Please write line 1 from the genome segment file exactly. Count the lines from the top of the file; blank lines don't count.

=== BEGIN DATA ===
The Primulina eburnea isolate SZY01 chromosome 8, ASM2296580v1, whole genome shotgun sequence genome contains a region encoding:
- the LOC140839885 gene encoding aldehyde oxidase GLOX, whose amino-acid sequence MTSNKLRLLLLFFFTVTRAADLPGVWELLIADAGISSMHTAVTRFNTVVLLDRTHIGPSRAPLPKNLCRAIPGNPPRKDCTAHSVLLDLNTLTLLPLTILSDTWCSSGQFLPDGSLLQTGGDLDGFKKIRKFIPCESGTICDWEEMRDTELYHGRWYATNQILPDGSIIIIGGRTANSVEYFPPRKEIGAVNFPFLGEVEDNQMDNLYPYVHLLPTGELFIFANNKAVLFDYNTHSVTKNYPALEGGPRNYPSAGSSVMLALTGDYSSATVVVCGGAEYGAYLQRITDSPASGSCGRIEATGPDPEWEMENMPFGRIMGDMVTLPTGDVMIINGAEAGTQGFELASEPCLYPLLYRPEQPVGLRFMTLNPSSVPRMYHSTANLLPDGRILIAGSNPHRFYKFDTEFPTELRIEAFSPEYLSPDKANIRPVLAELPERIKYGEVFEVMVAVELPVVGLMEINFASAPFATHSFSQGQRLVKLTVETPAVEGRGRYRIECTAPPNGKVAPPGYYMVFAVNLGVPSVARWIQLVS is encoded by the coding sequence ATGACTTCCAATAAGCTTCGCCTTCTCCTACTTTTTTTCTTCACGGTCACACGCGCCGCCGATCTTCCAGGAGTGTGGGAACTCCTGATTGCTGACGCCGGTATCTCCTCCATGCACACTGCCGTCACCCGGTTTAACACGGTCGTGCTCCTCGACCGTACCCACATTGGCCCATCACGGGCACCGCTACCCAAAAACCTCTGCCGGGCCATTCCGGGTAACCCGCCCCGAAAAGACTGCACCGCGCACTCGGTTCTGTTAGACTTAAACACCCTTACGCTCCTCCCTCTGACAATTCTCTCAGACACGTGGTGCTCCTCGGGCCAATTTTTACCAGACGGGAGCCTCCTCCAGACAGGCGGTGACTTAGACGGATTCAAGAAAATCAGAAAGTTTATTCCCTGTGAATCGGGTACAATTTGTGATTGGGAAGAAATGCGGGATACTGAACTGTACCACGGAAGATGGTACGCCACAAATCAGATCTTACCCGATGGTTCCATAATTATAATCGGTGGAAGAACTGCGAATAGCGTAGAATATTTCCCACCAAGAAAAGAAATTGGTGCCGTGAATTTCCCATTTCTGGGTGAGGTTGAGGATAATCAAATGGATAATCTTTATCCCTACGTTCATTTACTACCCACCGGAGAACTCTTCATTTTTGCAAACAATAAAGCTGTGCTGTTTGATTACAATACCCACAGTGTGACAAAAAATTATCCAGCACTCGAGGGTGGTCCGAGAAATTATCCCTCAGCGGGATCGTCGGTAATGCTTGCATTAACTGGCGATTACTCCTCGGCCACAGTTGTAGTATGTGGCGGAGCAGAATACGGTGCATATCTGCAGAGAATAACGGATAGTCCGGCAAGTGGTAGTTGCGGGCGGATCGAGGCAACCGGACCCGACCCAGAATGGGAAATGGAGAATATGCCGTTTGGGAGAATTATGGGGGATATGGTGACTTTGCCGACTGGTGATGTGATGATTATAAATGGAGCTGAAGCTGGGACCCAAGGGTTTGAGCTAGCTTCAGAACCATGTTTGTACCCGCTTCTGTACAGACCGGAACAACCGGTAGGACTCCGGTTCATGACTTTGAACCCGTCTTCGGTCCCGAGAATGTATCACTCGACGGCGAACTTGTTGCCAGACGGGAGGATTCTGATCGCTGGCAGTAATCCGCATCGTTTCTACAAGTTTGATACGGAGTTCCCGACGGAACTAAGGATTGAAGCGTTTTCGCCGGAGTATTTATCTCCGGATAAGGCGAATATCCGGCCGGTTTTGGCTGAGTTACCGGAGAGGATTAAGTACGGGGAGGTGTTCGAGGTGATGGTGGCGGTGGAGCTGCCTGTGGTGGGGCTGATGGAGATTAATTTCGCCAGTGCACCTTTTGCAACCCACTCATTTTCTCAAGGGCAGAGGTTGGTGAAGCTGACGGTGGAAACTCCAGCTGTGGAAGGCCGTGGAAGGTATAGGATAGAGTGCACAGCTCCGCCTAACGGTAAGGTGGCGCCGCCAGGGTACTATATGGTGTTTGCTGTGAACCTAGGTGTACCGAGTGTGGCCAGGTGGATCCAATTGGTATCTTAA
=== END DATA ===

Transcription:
The Primulina eburnea isolate SZY01 chromosome 8, ASM2296580v1, whole genome shotgun sequence genome contains a region encoding: